This is an archived article that was published on sltrib.com in 2012, and information in the article may be outdated. It is provided only for personal research purposes and may not be reprinted.
Would you hire someone to audit your company's books who wasn't a CPA? Neither would we. Which is why it should be a constitutional requirement that Utah's state auditor be a certified public accountant.
As you would expect, none of the candidates says that is a big deal. They all argue that if a candidate is a good manager, it won't matter that he is not a CPA. Nor does it matter, they say, that he would not be able to sign his office's audits, attesting that they meet professional standards. The winner of the office, according to the candidates, can hire the professional expertise the job requires.
OK. A professional credential does not guarantee that someone will be a good manager or that he will be ethical or fair or independent.
But accounting is a profession for a reason. Like the law, medicine, pharmacology, engineering, it requires specialized knowledge. A person may be a good manager and good with numbers, but without professional training and expertise, he or she will be at a disadvantage when it comes to making judgments about whether the proper accounting standards have been applied to a particular situation. He may not even know what is standard practice for a given problem.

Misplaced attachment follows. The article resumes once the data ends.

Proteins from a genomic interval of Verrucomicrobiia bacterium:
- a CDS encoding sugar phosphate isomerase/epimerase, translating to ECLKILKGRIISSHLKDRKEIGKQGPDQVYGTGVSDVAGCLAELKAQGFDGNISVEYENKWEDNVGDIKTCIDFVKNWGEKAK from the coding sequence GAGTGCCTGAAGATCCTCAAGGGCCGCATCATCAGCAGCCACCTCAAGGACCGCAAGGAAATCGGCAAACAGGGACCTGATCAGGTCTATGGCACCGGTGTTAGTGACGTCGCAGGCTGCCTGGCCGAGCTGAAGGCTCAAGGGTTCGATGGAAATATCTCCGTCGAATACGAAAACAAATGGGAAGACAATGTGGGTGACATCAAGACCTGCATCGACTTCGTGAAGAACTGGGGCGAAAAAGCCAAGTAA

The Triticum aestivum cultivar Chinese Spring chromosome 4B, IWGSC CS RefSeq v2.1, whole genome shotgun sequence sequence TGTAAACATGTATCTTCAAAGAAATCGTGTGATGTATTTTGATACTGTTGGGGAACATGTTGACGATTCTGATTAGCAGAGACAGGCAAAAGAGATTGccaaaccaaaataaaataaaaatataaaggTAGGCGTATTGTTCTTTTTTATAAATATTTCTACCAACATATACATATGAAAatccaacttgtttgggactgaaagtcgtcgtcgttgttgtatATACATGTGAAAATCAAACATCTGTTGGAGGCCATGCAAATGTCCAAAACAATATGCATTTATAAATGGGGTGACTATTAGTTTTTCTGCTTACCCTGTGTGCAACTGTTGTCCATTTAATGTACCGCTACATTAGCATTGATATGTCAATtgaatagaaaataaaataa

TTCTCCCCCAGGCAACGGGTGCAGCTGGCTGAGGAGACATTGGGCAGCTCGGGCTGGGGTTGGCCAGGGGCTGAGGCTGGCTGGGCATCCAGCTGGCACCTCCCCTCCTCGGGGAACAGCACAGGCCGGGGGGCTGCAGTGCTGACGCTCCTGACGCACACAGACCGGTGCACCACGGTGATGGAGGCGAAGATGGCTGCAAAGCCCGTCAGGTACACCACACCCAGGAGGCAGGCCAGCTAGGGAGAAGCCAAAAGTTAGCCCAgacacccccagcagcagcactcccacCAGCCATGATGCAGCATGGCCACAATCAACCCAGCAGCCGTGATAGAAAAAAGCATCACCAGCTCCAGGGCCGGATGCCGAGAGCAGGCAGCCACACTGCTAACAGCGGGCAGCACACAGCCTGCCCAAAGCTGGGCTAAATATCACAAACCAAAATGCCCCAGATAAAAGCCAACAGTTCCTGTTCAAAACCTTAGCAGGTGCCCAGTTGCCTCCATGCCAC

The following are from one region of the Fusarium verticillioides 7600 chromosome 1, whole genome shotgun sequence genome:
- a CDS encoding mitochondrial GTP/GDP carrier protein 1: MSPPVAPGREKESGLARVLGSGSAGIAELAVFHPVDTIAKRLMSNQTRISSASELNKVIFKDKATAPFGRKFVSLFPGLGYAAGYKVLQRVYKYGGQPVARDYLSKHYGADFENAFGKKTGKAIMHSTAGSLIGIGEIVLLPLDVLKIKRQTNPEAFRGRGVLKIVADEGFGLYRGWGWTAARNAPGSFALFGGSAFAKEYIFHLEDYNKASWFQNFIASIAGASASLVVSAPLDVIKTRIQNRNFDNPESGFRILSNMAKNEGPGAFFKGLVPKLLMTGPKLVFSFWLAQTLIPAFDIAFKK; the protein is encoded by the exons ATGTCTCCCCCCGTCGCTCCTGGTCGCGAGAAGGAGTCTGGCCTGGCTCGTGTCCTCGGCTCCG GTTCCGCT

Because the auditor is a watchdog who must evaluate financial reports prepared by others and look for potential problems or inconsistencies, professional training matters, especially when billions of taxpayer dollars are at stake.
The person at the top of the office must decide whether an aberration is serious or not. That takes judgment, but it also takes training and experience.
As it happens, only half of the auditors or comptrollers in the 50 states are CPAs, and Utah is one of 26 states that has no educational requirement for its elected auditor. That is not persuasive, however, that professional credentials don't matter.
It is good that Utah elects its auditor rather than having that person appointed. That preserves the independence of the office, which can be tried when someone close to the governor or powerful legislators is the subject of an audit. But to have true independence, the auditor also should have the professional chops to make independent decisions.